Thomas v. Colvin

Filing 25

ORDER the Plaintiff Amy Thomas's objections are overruled. Doc. 24 . IT IS FURTHER ORDERED that Magistrate Judge Leslie Bowman's Report and Recommendation is accepted and adopted. Doc. 22 . Signed by Chief Judge Raner C Collins on 4/1/2016. (See attached PDF for complete information)(DLC)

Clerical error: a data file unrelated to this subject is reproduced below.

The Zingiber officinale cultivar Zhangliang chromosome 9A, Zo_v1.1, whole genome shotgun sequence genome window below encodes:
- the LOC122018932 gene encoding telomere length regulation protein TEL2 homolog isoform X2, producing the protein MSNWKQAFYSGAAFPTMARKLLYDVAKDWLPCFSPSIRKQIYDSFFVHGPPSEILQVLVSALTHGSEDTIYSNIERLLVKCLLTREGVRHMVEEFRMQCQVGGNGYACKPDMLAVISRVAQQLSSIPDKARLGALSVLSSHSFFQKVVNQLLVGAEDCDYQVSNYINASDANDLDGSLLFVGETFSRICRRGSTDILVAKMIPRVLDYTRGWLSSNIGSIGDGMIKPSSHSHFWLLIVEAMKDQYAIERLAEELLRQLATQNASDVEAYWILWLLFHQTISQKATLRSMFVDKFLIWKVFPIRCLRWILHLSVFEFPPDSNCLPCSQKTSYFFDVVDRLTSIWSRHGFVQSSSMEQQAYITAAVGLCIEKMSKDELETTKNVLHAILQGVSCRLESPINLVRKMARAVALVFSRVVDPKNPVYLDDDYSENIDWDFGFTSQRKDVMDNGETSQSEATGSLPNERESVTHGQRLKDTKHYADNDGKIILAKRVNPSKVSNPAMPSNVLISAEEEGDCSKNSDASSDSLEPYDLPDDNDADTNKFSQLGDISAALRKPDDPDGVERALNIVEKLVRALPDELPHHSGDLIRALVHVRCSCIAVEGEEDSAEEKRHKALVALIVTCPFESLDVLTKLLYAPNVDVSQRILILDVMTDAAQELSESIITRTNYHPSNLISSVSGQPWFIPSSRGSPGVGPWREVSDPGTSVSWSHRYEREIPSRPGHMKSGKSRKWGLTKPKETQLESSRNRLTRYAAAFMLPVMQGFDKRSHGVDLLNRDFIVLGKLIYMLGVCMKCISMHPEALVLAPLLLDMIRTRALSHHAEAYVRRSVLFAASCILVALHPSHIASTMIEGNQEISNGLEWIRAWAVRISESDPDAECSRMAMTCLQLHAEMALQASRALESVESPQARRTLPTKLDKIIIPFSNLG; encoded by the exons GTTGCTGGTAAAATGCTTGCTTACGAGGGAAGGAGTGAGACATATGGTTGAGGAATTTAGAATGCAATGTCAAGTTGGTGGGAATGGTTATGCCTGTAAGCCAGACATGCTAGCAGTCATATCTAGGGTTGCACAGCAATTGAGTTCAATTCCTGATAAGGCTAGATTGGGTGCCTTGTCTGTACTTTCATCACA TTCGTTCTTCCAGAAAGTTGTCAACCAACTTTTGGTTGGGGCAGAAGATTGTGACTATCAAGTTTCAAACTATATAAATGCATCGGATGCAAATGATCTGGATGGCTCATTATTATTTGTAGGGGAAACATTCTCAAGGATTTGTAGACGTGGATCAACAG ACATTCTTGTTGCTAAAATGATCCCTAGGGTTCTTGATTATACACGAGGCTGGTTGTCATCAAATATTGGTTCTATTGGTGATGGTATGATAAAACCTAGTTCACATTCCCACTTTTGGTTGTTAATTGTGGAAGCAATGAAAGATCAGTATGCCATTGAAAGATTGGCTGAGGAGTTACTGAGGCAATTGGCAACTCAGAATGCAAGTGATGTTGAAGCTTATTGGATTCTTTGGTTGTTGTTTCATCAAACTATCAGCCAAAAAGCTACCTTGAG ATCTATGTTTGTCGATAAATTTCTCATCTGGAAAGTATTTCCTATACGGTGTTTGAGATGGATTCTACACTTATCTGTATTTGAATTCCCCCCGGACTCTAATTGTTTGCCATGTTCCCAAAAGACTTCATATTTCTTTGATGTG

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1 2 3 4 5 6 IN THE UNITED STATES DISTRICT COURT 7 FOR THE DISTRICT OF ARIZONA 8 9 Amy Ann Thomas, No. CV-15-00156-TUC-RCC Plaintiff, 10 11 v. 12 ORDER Carolyn W. Colvin, 13 Defendant. 14 15 Pending before the Court is a Report and Recommendation (“R & R”) prepared by 16 Magistrate Judge Leslie A. Bowman. In the R & R, Magistrate Judge Bowman 17 recommends that the Court remand Plaintiff Amy Thomas’s disability insurance benefits 18 claim back to the Social Security Administration for further proceedings. Doc. 22. 19 Thomas has filed an objection to the R & R. Doc. 23. Defendant has filed a response to 20 the objection. Doc. 24. For the foregoing reasons, the Court shall overrule the objections 21 and accept and adopt the R & R. 22 23 I. Background 24 The factual and procedural background in this case is thoroughly detailed in 25 Magistrate Judge Bowman’s R & R (Doc. 22). This Court fully incorporates the 26 “Procedural History” section of the R & R into this Order. 27 28 1 II. Discussion 2 The duties of the district court in connection with a R & R are set forth in 3 Rule 72 of the Federal Rules of Civil Procedure and 28 U.S.C. § 636(b)(1). The district 4 court may “accept, reject, or modify the recommended disposition; receive further 5 evidence; or return the matter to the magistrate judge with instructions.” Fed. R. Civ. P. 6 72(b)(3); 28 U.S.C. § 636(b)(1). 7 Where the parties object to an R & R, “[a] judge of the [district] court shall make a 8 de novo determination of those portions of the [R & R] to which objection is made.” 28 9 U.S.C. § 636(b)(1); see Thomas v. Arn, 474 U.S. 140, 149-50 (1985). Under a de novo 10 review, this Court reviews the Administration's decision to determine if the decision is 11 free of legal error and supported by substantial evidence. See Brewes v. Commissioner of 12 Social Sec. Admin., 682 F.3d 1157, 1161 (9th Cir. 2012). “Substantial evidence” is more 13 than a mere scintilla, but less than a preponderance. Garrison v. Colvin, 759 F.3d 995, 14 1009 (9th Cir. 2014).1 To determine whether substantial evidence supports a finding, “a 15 court must consider the record as a whole, weighing both evidence that supports and 16 evidence that detracts from the [Commissioner's] conclusion.” Aukland v. Massanari, 257 17 F.3d 1033, 1035 (9th Cir. 2001) (internal quotation omitted). As a result, “[i]f the 18 evidence can reasonably support either affirming or reversing the ALJ's conclusion, [a 19 court] may not substitute [its] judgment for that of the ALJ.” Robbins v. Soc. Sec. Admin., 20 466 F.3d 880, 882 (9th Cir. 2006). 21 Here, Thomas “does not know whether the Magistrate Judge explicitly or 22 implicitly recommended that the Court affirm, in part, the Administrative Law Judge’s 23 (“ALJ”) decision” Doc. 23 at 3. Thus, Thomas “objects to any explicit or implicit 24 recommendation to affirm, in part, that decision.” Id. Specifically, Thomas argues that 25 the ALJ’s credibility finding and the ALJ’s rejection of her treating physicians’ opinions 26 27 28 1 Although not material to Magistrate Judge Bowman’s ultimate recommendation of remanding for further proceedings, this Court notes that the R & R mistakenly applies the clear and convincing standard. See Doc. 22 at 4. The Court notes that the applicable standard for this case is substantial evidence. See Garrison, 759 F.3d at 1009-10. -2- 1 should not be affirmed. Lastly, Thomas argues that she actually satisfies the Garrison 2 requirements for a finding of disability. See Garrison, 759 F.3d at 1021-22. Defendant 3 concedes that Thomas’s claim should be remanded for further evaluation of: (1) the 4 weight that should be given lay witness opinions, “(2) [Thomas’s] diagnosis of 5 arachnoiditis at step two, (3) [Thomas’s] residual functional capacity, and (4) whether 6 [Thomas] can perform jobs that exist in significant numbers in the national economy.” 7 Doc. 24 at 2. 8 The Court overrules Thomas’s objections. For the ALJ’s credibility findings, the 9 ALJ provided substantial evidence for discounting Thomas’s pain allegations. For 10 example, Thomas disputed her firing and argued that she was able to continue working as 11 a building inspector with the only qualification being that she could not lift the 50-pound 12 ladder. Tr. At 378. The ALJ also notes that Thomas claimed she periodically used a cane 13 since 2011, but multiple treatment providers reported that she ambulated normally. Tr. 14 30. Thomas also collected unemployment benefits from April 2011 to September 2012. 15 Tr. 283-288. While collecting benefits, Thomas verified that she was able to work and 16 was looking for work. Tr. 289-364. Thomas’s receipt of unemployment benefits is not 17 consistent with a claim of disability. The Court is mindful that a claimant’s receipt of 18 unemployment benefits could be a legally sufficient reason on which the ALJ could 19 properly rely in support of his adverse credibility determination. See, e.g., Plummer v. 20 Colvin, 2014 WL 7150682, at *16 (D. Ariz. 2014). Thomas also later asserted that she 21 knew she could not work while receiving unemployment benefits. Tr. 30. Because there 22 is substantial evidence supporting the ALJ’s finding that Thomas was not a credible 23 witness, the Court affirms the ALJ’s finding. 24 Thomas also argues that the ALJ should have given her treating physicians’ 25 opinions more than limited weight. The ALJ noted that both medical doctors, Annabi and 26 Farr, relied on Thomas’s allegations of disabling pain when formulating their disability 27 opinions. Further, Dr. Annabi’s opinion letter was written approximately two years after 28 he last examined Thomas. At the previous examination, Dr. Annabi opined that Thomas -3- 1 was able to work. Tr. 32. As for Dr. Farr’s opinions, the ALJ also provided specific 2 reasons for discounting his opinions. Specifically, the ALJ discounted Dr. Farr’s opinion 3 because he stated that Thomas cannot work on a full-time basis yet more recent MRI 4 studies revealed only mild degenerative changes. Thus, there is substantial evidence 5 supporting the ALJ’s finding that Thomas’s treating physicians’ opinions should be 6 discounted. 7 Lastly, Thomas reargues that Thomas satisfies the Garrison test and thus the Court 8 should remand for payment of benefits. Doc. 23 at 7. As Magistrate Judge Bowman 9 thoroughly and correctly analyzed, Thomas does not meet the requirements of the 10 Garrison test. 11 Accordingly, 12 IT IS HEREBY ORDERED that Plaintiff Amy Thomas’s objections are 13 14 15 16 overruled. Doc. 24. IT IS FURTHER ORDERED that Magistrate Judge Leslie Bowman’s Report and Recommendation is accepted and adopted. Doc. 22. Dated this 1st day of April, 2016. 17 18 19 20 21 22 23 24 25 26 27 28 -4-